It's real. And it can win elections for the wrong candidate when too many fraudulent voters cast ballots. Which - as has been said a number of times here - is why we need voter ID.
One of the highlights of the True the Vote conference was a speech by Artur Davis, who was a Democratic congressman from Alabama until last year. Davis has been an up-and-coming black Democratic leader, having been selected to second the nomination of Barack Obama at the 2008 Democratic convention in Denver.
But in 2009 he decided to vote against Obamacare because he viewed it as unworkable and too expensive. When he ran the next year in the Democratic primary for governor in Alabama, he was attacked as disloyal and defeated by a coalition of liberals, teachers’ unions, and old-style black political machines.
He told me that the voter suppression he most observed in his 68 percent African-American district was rampant fraud in counties with powerful political machines. To keep themselves in power, these machines would frequently steal the votes of members of minority groups. “I know it exists, I’ve had the chance to steal votes in my favor offered to me, and the people it hurts the most are the poor and those without power,” he said.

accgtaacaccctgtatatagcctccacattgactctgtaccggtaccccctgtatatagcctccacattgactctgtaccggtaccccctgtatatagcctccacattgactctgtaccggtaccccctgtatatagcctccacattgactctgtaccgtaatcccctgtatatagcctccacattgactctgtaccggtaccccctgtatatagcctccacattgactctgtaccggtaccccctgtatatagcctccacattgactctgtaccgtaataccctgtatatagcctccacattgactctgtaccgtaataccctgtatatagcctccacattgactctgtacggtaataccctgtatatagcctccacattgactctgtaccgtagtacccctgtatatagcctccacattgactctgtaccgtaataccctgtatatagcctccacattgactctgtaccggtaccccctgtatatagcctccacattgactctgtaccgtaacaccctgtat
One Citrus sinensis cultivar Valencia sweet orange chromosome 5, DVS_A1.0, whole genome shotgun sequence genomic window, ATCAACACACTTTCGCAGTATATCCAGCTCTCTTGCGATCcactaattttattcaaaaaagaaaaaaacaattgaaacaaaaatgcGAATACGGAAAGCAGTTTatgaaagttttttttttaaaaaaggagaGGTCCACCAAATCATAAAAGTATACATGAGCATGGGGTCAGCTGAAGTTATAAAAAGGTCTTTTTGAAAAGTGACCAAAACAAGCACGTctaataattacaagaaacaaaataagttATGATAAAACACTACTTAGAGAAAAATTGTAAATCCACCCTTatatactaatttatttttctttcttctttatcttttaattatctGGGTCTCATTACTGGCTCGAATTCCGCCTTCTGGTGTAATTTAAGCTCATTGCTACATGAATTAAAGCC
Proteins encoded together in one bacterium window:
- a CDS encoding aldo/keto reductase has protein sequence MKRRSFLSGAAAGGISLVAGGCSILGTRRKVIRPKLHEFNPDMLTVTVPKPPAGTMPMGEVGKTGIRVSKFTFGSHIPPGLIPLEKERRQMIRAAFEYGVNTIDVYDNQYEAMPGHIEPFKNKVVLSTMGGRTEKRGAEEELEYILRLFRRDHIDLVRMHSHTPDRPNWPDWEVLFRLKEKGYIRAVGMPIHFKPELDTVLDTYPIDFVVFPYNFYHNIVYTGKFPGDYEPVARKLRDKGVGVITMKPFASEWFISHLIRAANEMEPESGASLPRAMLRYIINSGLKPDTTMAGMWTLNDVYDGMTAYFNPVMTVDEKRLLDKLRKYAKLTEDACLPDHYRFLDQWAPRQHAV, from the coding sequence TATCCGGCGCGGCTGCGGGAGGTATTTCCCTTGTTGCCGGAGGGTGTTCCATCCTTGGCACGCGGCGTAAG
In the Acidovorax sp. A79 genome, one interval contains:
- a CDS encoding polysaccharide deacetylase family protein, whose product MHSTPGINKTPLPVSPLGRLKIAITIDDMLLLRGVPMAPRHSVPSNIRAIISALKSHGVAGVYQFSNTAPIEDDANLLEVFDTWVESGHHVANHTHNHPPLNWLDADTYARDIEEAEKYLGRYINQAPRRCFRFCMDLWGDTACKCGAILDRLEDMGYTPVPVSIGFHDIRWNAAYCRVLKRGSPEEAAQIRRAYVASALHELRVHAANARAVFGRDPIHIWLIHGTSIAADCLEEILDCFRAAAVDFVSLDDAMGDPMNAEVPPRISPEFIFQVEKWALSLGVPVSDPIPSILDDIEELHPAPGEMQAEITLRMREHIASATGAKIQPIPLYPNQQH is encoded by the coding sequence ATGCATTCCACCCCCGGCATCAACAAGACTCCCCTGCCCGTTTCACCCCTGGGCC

Davis made it clear in his speech to True the Vote that much of the opposition to voter-ID and ballot-integrity laws is a sad attempt to inject racism into the discussion and intimidate supporters of anti-fraud laws. “This is not a billy club, this is not a fire hose,” he told his audience while holding up his driver’s license. “Where is this notion that if I have a right [to vote], that I don’t have to be bothered with responsibility?” He concluded with an appeal for all sides to eschew racial appeals: “We have to be one country, but the way you become one country is you stop acting like a country that’s divided into different buckets and bases of people.”